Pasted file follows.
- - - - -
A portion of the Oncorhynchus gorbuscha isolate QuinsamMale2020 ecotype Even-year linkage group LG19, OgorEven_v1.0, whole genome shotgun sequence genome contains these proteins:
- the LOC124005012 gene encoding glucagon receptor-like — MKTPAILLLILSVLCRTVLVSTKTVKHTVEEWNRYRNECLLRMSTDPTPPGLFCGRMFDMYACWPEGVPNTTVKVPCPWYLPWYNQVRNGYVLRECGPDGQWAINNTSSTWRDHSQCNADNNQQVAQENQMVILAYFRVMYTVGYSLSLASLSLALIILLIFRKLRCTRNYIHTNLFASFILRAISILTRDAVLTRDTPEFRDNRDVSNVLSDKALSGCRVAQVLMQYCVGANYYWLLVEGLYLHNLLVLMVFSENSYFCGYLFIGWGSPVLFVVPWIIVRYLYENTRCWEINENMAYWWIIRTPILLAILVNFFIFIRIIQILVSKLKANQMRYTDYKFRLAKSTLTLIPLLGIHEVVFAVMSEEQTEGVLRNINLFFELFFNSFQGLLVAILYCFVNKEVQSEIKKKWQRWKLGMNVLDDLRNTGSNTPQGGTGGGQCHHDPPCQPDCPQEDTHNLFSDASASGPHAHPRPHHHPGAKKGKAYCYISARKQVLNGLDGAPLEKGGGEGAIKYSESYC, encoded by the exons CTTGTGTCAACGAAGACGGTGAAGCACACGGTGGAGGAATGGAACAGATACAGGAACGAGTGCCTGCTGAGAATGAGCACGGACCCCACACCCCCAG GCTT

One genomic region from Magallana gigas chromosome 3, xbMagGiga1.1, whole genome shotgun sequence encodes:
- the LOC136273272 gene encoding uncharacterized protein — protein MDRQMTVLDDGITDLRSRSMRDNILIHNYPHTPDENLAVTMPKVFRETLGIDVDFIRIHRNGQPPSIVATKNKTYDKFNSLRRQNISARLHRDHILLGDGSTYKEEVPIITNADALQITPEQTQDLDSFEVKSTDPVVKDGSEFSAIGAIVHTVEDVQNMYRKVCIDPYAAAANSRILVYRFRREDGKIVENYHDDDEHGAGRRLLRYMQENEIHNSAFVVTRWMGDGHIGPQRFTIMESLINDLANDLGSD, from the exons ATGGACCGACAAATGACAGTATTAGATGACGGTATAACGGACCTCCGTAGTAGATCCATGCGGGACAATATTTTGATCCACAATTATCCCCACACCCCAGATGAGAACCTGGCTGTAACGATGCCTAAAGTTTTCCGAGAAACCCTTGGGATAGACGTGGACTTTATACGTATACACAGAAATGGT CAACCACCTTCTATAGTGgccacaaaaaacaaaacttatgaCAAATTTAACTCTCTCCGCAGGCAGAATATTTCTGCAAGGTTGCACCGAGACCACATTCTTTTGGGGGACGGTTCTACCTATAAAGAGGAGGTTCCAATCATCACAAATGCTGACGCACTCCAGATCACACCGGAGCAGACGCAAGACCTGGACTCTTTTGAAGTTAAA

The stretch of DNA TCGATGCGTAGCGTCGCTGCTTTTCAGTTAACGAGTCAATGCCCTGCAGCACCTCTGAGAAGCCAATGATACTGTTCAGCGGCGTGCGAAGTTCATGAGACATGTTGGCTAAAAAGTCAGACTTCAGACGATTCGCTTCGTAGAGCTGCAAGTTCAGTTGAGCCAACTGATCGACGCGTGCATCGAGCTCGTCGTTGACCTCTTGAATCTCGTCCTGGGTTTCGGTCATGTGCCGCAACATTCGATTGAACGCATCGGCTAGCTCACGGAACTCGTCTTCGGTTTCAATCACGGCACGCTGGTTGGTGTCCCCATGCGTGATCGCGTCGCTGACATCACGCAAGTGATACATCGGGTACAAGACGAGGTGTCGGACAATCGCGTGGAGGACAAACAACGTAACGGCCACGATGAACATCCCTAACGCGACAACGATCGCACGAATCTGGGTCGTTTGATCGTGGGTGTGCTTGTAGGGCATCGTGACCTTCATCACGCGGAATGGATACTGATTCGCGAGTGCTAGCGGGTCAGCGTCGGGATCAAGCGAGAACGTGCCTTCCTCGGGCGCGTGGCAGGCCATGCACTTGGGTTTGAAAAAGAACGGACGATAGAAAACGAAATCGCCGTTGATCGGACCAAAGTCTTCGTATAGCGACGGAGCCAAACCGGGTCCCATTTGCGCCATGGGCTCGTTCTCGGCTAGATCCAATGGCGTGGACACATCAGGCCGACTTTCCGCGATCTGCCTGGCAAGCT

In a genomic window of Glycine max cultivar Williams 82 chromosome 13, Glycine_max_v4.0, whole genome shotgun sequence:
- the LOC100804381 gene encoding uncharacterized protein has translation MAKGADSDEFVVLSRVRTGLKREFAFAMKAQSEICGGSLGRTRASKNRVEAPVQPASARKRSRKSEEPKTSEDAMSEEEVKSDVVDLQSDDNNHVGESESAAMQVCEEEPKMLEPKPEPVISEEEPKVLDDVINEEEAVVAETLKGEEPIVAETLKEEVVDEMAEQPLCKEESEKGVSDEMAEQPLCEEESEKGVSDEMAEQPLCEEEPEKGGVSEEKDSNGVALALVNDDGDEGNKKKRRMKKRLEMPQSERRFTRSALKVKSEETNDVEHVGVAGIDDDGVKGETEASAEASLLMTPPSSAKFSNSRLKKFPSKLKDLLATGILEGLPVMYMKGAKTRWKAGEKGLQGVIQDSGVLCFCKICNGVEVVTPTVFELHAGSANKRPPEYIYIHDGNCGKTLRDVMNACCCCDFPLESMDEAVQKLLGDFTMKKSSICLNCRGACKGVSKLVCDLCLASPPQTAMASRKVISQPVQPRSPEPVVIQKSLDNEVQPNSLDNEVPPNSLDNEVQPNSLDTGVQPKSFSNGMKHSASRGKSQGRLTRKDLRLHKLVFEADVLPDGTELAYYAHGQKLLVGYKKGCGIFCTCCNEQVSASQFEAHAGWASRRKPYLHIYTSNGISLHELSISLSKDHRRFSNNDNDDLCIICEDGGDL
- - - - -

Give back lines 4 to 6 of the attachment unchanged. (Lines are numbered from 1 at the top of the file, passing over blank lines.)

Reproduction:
- the LOC136273272 gene encoding uncharacterized protein — protein MDRQMTVLDDGITDLRSRSMRDNILIHNYPHTPDENLAVTMPKVFRETLGIDVDFIRIHRNGQPPSIVATKNKTYDKFNSLRRQNISARLHRDHILLGDGSTYKEEVPIITNADALQITPEQTQDLDSFEVKSTDPVVKDGSEFSAIGAIVHTVEDVQNMYRKVCIDPYAAAANSRILVYRFRREDGKIVENYHDDDEHGAGRRLLRYMQENEIHNSAFVVTRWMGDGHIGPQRFTIMESLINDLANDLGSD, from the exons ATGGACCGACAAATGACAGTATTAGATGACGGTATAACGGACCTCCGTAGTAGATCCATGCGGGACAATATTTTGATCCACAATTATCCCCACACCCCAGATGAGAACCTGGCTGTAACGATGCCTAAAGTTTTCCGAGAAACCCTTGGGATAGACGTGGACTTTATACGTATACACAGAAATGGT CAACCACCTTCTATAGTGgccacaaaaaacaaaacttatgaCAAATTTAACTCTCTCCGCAGGCAGAATATTTCTGCAAGGTTGCACCGAGACCACATTCTTTTGGGGGACGGTTCTACCTATAAAGAGGAGGTTCCAATCATCACAAATGCTGACGCACTCCAGATCACACCGGAGCAGACGCAAGACCTGGACTCTTTTGAAGTTAAA

The stretch of DNA TCGATGCGTAGCGTCGCTGCTTTTCAGTTAACGAGTCAATGCCCTGCAGCACCTCTGAGAAGCCAATGATACTGTTCAGCGGCGTGCGAAGTTCATGAGACATGTTGGCTAAAAAGTCAGACTTCAGACGATTCGCTTCGTAGAGCTGCAAGTTCAGTTGAGCCAACTGATCGACGCGTGCATCGAGCTCGTCGTTGACCTCTTGAATCTCGTCCTGGGTTTCGGTCATGTGCCGCAACATTCGATTGAACGCATCGGCTAGCTCACGGAACTCGTCTTCGGTTTCAATCACGGCACGCTGGTTGGTGTCCCCATGCGTGATCGCGTCGCTGACATCACGCAAGTGATACATCGGGTACAAGACGAGGTGTCGGACAATCGCGTGGAGGACAAACAACGTAACGGCCACGATGAACATCCCTAACGCGACAACGATCGCACGAATCTGGGTCGTTTGATCGTGGGTGTGCTTGTAGGGCATCGTGACCTTCATCACGCGGAATGGATACTGATTCGCGAGTGCTAGCGGGTCAGCGTCGGGATCAAGCGAGAACGTGCCTTCCTCGGGCGCGTGGCAGGCCATGCACTTGGGTTTGAAAAAGAACGGACGATAGAAAACGAAATCGCCGTTGATCGGACCAAAGTCTTCGTATAGCGACGGAGCCAAACCGGGTCCCATTTGCGCCATGGGCTCGTTCTCGGCTAGATCCAATGGCGTGGACACATCAGGCCGACTTTCCGCGATCTGCCTGGCAAGCT

In a genomic window of Glycine max cultivar Williams 82 chromosome 13, Glycine_max_v4.0, whole genome shotgun sequence: